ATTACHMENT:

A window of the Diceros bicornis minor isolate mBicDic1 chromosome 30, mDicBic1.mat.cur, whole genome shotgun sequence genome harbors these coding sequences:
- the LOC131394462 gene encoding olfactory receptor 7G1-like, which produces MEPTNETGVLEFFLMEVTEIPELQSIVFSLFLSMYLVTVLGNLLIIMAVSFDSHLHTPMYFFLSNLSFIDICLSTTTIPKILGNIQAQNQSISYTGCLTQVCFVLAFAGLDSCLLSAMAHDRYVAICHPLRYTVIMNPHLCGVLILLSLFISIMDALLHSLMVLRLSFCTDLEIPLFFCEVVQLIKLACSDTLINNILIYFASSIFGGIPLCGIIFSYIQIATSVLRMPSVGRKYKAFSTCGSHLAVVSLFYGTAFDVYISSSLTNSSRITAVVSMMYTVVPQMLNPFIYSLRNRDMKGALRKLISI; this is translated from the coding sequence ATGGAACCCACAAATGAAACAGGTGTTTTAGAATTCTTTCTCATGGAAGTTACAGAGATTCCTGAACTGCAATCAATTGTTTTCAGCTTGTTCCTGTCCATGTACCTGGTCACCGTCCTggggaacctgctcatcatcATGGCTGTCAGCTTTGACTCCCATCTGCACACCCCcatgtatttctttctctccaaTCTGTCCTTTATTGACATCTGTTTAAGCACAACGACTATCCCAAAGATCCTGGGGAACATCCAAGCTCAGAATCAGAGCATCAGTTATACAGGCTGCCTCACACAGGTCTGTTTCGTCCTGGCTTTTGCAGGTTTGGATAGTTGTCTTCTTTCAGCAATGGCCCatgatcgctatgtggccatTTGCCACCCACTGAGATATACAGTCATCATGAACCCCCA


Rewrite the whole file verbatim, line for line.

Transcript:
A window of the Diceros bicornis minor isolate mBicDic1 chromosome 30, mDicBic1.mat.cur, whole genome shotgun sequence genome harbors these coding sequences:
- the LOC131394462 gene encoding olfactory receptor 7G1-like, which produces MEPTNETGVLEFFLMEVTEIPELQSIVFSLFLSMYLVTVLGNLLIIMAVSFDSHLHTPMYFFLSNLSFIDICLSTTTIPKILGNIQAQNQSISYTGCLTQVCFVLAFAGLDSCLLSAMAHDRYVAICHPLRYTVIMNPHLCGVLILLSLFISIMDALLHSLMVLRLSFCTDLEIPLFFCEVVQLIKLACSDTLINNILIYFASSIFGGIPLCGIIFSYIQIATSVLRMPSVGRKYKAFSTCGSHLAVVSLFYGTAFDVYISSSLTNSSRITAVVSMMYTVVPQMLNPFIYSLRNRDMKGALRKLISI; this is translated from the coding sequence ATGGAACCCACAAATGAAACAGGTGTTTTAGAATTCTTTCTCATGGAAGTTACAGAGATTCCTGAACTGCAATCAATTGTTTTCAGCTTGTTCCTGTCCATGTACCTGGTCACCGTCCTggggaacctgctcatcatcATGGCTGTCAGCTTTGACTCCCATCTGCACACCCCcatgtatttctttctctccaaTCTGTCCTTTATTGACATCTGTTTAAGCACAACGACTATCCCAAAGATCCTGGGGAACATCCAAGCTCAGAATCAGAGCATCAGTTATACAGGCTGCCTCACACAGGTCTGTTTCGTCCTGGCTTTTGCAGGTTTGGATAGTTGTCTTCTTTCAGCAATGGCCCatgatcgctatgtggccatTTGCCACCCACTGAGATATACAGTCATCATGAACCCCCA